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Salivary Hormones, IgA, and Performance During Intense Training and Tapering in Judo Athletes

Papacosta, Elena1; Gleeson, Michael1; Nassis, George P.2

The Journal of Strength & Conditioning Research: September 2013 - Volume 27 - Issue 9 - p 2569–2580
doi: 10.1519/JSC.0b013e31827fd85c
Original Research

Papacosta, E, Gleeson, M, and Nassis, GP. Salivary hormones, IgA, and performance during intense training and tapering in judo athletes. J Strength Cond Res 27(9): 2569–2580, 2013—The aims of this study were to identify the time course of change of salivary testosterone (sT), cortisol (sC), and IgA (SIgA); mood state; and performance capacity during a 2-week taper in judo athletes and to examine the diurnal variation in these salivary markers. Eleven male judo athletes completed 5 weeks of training: 1 week of normal training (NORM), 2 weeks of intensified training (INT), and 2 weeks of exponential tapering (TAPER). Once per week subjects completed vertical and horizontal countermovement jump tests, a grip strength test, a Special Judo Fitness Test, a multistage aerobic fitness test, a 3 × 300-m run test, and anthropometric measurement. Subjects also completed questionnaires to assess mood state and muscle soreness. Two daily saliva samples (at 0700 and 1900) were collected at the end of each week during NORM and INT and every day during TAPER. Increased morning sT, decreased evening sC, lower muscle soreness, and enhanced mood state (p < 0.05) were evident by the early phases of TAPER. A significant 7.0% improvement in 3 × 300-m performance time, a 6.9% improvement in the vertical jump (p < 0.05), and increased morning and evening SIgA secretion rate (p < 0.01) were observed during the middle-late phases of TAPER. The higher values of salivary variables were observed in the morning. This study indicates that salivary hormones display diurnal variation. Furthermore, changes in hormonal responses, mood state, and muscle soreness precede enhancements in performance and mucosal immunity, suggesting that judo athletes taper for at least a week before competition.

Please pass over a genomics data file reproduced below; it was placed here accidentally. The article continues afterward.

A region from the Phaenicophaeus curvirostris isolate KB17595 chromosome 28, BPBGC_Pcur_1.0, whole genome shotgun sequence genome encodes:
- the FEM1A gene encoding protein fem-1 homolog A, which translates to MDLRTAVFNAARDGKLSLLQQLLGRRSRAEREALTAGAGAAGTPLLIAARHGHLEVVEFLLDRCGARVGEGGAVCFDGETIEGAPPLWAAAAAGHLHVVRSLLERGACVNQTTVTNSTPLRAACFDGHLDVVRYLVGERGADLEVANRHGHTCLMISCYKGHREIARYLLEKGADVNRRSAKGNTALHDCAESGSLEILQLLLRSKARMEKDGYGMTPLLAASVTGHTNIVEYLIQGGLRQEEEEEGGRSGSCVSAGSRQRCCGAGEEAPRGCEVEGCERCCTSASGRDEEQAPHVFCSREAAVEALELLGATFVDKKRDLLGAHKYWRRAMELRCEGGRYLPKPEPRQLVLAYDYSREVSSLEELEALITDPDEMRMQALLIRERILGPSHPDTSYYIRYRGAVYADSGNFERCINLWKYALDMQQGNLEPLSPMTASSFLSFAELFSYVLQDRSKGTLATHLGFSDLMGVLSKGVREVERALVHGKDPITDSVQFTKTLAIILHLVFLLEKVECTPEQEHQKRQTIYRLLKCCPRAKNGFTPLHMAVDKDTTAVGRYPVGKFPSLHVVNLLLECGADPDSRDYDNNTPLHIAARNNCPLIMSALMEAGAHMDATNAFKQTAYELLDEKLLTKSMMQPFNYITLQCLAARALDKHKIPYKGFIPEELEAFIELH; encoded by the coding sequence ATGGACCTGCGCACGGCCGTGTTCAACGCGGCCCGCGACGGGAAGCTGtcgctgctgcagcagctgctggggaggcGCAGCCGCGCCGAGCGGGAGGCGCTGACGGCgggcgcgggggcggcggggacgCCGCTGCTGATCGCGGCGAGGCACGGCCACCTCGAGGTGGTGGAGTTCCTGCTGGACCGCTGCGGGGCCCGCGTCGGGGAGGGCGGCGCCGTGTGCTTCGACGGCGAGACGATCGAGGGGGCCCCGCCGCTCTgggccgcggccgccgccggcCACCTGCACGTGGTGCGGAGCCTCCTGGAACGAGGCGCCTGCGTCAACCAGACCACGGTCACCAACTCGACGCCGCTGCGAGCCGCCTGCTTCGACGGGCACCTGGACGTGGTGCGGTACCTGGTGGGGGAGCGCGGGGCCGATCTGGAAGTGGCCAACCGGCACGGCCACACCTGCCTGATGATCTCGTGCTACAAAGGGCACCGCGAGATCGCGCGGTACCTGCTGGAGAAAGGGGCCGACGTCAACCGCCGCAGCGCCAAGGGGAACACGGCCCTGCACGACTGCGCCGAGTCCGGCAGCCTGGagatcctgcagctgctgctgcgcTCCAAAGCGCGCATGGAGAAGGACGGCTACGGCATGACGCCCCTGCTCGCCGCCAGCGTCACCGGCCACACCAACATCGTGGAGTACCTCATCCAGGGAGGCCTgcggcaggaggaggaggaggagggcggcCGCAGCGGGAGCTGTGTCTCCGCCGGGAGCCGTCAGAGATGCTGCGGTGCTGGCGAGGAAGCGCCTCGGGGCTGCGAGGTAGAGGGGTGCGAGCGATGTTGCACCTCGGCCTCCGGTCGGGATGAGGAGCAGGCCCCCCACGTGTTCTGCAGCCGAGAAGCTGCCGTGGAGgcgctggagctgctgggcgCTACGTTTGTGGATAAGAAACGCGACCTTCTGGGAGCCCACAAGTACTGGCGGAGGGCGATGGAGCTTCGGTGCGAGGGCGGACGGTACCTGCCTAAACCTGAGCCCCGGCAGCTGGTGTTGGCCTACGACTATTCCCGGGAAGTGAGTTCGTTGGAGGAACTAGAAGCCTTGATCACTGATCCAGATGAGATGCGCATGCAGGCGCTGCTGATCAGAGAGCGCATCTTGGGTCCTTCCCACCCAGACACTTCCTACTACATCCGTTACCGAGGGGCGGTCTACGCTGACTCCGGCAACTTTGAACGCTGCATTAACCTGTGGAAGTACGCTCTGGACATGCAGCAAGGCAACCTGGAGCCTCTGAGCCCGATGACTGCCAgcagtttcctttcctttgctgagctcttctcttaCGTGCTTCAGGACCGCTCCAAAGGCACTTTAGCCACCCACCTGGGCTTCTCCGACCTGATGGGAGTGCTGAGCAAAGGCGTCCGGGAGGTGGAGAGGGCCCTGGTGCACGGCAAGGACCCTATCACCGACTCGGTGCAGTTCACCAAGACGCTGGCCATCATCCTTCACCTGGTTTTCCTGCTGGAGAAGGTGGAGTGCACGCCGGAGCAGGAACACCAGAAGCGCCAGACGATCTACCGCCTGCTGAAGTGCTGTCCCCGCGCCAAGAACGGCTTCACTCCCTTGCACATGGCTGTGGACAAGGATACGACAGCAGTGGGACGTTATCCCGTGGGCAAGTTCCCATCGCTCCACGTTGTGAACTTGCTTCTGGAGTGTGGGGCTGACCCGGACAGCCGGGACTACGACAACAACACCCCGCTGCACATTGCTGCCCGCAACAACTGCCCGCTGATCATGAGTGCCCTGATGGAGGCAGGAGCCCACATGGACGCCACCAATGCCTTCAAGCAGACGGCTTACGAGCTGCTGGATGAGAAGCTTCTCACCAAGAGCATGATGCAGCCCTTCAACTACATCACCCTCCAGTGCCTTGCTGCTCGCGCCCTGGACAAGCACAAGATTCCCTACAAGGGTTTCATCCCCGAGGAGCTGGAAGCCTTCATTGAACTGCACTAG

1School of Sport, Exercise and Health Sciences, Loughborough University, Loughborough, United Kingdom

2Department of Sport Medicine and Biology of Exercise, Faculty of Physical Education and Sport Science, National and Kapodistrian University of Athens, Athens, Greece

Address correspondence to Elena Papacosta,

Copyright © 2013 by the National Strength & Conditioning Association.